This is also the only reunion I go to that's catered. My amazing second-cousin-once-removed, Thomas, whose immediate family orders and serves the lunch, claims attendance would drop if people had to bring dishes potluck style. But attendees do bring desserts... homemade and store bought cakes, pies, brownies, cookies, cobbler, fruit, fudge, muffins. This year, traditional Czech foods were represented with kolaches, vanilla crescents, and poppyseed cake. The silent auction was a smorgasbord of homemade foods, which always bring the highest prices of any items... pickled beets, jellies and jams, Meyer lemons, pecan pie, strudel and buchta, kolaches and noodles.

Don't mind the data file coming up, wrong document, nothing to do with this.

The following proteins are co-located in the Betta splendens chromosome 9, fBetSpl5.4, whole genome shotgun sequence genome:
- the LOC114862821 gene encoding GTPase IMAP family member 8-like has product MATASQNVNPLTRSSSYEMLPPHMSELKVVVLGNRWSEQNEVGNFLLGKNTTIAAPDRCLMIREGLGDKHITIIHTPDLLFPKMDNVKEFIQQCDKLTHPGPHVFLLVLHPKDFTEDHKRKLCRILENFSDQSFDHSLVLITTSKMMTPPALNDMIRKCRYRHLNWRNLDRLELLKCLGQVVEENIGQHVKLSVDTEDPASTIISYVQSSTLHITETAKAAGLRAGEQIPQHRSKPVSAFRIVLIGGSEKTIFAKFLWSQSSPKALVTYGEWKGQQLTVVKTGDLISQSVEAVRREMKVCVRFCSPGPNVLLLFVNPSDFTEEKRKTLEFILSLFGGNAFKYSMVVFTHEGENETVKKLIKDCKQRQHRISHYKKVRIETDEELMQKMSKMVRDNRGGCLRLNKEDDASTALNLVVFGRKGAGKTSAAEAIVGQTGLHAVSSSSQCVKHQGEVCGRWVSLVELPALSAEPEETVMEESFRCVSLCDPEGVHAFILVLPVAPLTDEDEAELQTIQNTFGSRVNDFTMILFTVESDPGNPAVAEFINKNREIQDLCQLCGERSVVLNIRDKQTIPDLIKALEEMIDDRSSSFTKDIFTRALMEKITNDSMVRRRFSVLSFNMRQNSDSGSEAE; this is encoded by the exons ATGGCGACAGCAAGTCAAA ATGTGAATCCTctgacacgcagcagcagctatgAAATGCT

One of the day's highlights was accordion music, and by all women. Family member Beverly Garcia organized live music throughout the day, played by her, cousin Rose Forbrich, and friend Edith Knuepper. Beverly suggested the theme of music for the day, since so many Migls and thier descendants have been musicians. She brought along a poster honoring the ones she knew about including the great bandleader Jimmy Brosch. This year, Jimmy is posthumously receiving the Texas Czech Heritage Society's Blaha-Hejil Memorial Award "for all he did to promote Czech heritage in Texas." Thank you to Beverly for bringing many wonderful Migl family musicians to everyone's attention.